How to make sure your business delivers what’s really important to your customer

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So often organisations spend a huge amount of time, effort and money in things that have no bearing on the customer’s emotions (perhaps like advertising), and precious little on the things that do (perhaps like answering the phone quickly and efficiently, or essentially training and incentivising their people to ’make people’s day’). This is because they haven’t thought this through, aligned processes around delivering emotional needs above all else and haven’t got a system to keep listening to the customers (at the deeper level).

They have designed their systems around all the old ‘sales and marketing’ rules that applied before the customer was truly empowered by the Internet. Customers now have almost unlimited choice, and they will gravitate to suppliers who focus obsessively on blowing their socks off consistently and continually through attention to their REAL needs.

So, all you need to do, in order to deliver a consistent and continually improving customer experience, is to think through what emotions your customer will display if you get it very right (ie: deliver your CFM), then align all strategy, processes and behaviour around generating this … and then keep listening, evolving and improving.

Not always as easy as it sounds…

Example to illustrate

A doctor’s surgery had a problem with long wait times for patients.

Despite the best planning, very careful attention to ensuring that appointments were made at suitable intervals, and all patients being screened at the time of booking, appointments always overran, patients had to wait, and high levels of frustration were experienced.

After careful consideration and consultation, this problem was addressed by focusing on the customers’ REAL needs:

They actually understood that other appointments could overrun, and they might have to wait: they REALLY wanted to feel valued and cared for when this happened!

A simple, no cost solution to a large problem that could have had a lot of money thrown at it to try and ’solve’ it! And of course: common sense!

So,

  • patients were warned in advance that waits could happen
  • when a doctor was running late, the patient was apologised to, given a clear timescale, offered a refreshment, and even offered an appointment with a different doctor (if available)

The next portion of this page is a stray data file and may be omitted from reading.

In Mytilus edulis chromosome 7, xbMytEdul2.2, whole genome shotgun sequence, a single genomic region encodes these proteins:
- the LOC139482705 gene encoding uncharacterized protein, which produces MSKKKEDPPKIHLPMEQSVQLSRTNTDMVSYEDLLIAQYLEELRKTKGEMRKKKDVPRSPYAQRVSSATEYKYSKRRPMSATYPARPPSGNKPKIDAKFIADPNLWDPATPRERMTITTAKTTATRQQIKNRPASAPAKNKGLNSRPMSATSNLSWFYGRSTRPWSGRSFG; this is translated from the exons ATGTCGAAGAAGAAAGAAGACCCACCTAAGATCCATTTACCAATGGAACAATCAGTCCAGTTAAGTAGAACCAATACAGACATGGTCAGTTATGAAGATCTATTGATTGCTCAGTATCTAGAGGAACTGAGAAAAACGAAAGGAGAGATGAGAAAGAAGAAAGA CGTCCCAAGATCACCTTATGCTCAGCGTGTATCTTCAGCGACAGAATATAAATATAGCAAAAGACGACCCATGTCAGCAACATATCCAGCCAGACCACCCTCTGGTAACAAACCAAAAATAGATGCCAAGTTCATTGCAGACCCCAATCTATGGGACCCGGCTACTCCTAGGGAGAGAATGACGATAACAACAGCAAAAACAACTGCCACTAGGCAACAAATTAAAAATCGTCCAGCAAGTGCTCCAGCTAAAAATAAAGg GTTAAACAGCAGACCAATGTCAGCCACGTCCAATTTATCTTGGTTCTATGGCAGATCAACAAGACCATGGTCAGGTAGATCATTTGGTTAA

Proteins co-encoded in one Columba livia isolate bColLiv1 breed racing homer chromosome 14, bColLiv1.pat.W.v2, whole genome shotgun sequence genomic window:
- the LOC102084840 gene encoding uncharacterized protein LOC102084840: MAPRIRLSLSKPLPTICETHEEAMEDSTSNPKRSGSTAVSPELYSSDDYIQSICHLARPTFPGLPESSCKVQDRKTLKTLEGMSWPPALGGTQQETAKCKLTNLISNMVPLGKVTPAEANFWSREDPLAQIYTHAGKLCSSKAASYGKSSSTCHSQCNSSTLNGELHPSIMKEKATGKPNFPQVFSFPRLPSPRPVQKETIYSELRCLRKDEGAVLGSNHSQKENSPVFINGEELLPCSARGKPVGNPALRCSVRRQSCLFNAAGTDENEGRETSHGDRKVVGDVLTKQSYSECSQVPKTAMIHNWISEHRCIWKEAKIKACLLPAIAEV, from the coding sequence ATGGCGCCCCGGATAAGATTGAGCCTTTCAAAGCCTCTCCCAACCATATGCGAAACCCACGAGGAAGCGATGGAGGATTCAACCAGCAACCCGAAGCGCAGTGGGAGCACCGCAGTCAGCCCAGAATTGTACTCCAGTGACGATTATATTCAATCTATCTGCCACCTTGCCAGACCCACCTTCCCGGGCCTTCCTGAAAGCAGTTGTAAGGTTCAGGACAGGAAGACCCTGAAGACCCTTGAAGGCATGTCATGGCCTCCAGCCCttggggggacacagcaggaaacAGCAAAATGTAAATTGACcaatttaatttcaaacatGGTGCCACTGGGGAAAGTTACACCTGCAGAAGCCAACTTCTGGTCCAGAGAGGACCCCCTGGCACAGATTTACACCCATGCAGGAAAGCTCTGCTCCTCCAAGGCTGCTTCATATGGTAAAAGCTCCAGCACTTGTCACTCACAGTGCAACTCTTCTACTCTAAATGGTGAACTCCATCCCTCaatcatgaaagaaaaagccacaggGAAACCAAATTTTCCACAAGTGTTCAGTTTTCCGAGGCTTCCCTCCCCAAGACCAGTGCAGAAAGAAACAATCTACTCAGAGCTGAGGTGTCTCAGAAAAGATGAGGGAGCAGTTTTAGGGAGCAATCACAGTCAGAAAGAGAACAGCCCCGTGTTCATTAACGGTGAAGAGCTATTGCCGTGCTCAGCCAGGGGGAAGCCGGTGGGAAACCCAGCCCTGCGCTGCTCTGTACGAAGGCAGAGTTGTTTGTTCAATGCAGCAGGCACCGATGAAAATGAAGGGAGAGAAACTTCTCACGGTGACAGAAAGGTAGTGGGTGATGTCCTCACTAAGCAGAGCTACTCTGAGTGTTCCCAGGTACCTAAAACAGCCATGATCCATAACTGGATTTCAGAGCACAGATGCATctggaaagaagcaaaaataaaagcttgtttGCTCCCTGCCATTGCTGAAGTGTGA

• when this patient saw the doctor, the doctor started off by apologising for the delay, and assuring them that this would not affect the amount of time they had with them
  • on leaving the surgery, the patient was again apologised to, and asked if everything had been addressed as required (using the Great or Poor score)

By taking these simple steps, customer experience improved dramatically, and patients left much happier. It also had the knock-on effect of reducing delays, as patients began to understand the effect they had on other patients if they took too much time from the doctors! Truly, a win-win all round, simply by focusing on the common-sense principle of the customer’s REAL needs.

What you can do to ‘make it real’

You need to ask:

  • What are my customers’ REAL needs in my organisation?
  • How do they change depending on circumstance?
  • How can I address these better than my competition?
  • Where are my moments of truth?
  • Am I continually looking for them and putting improved systems and processes in place to ensure the customers’ real needs are continually addressed by them?

Continually consider:

  • Are the processes that I’ve got here, is the strategy that I am employing, are the resources in place, are the systems, and is my people’s behaviour enabling my customers to trust me and am I giving them individual attention and making their lives easier or better?

Because if the answer to any of these is no, your customers will be looking for a different supplier.

Start by having a meeting and asking all your people these questions. Then develop your ‘Go the extra inch’ processes as suggested, to produce ongoing consideration of this critically important question in all that you do.

On an ongoing basis, whenever you have a problem to solve, think deeply, don’t just rush in to try and ’solve’ it: think:

  • Who is the customer (or customers) in this situation?
  • What exactly is the situation … underneath the noise?
  • What are their REAL needs?
  • What result are we all looking for?
  • What information do we know?
  • What information do we need to find?
  • Who do we need to ask?
  • How will we ask them?
  • How will we put aside our own needs so we can best understand the customer’s?
  • What resources have we got?
  • What other resources do we need?
  • Who else could help?
  • How will we measure progress?
  • When will we review?
  • How will we know if this has been successful or not?
  • What will we do if it is successful?
  • What will we do if not?

This is the principle of slowing down and thinking deeply about issues and processes and aligning all solutions around your customer’s REAL needs.

At the same time, start gathering feedback inch by inch, as this will provide you with all that information that you aren’t currently aware of.

Slow Selling is a UK based not for profit organisation for leaders and managers in independent businesses.

Our systems deliver peace of mind and confidence to caring leaders and managers who have limited time and resources, and want to grow their business … all without sacrificing principles or profits.

To find out more, please click here

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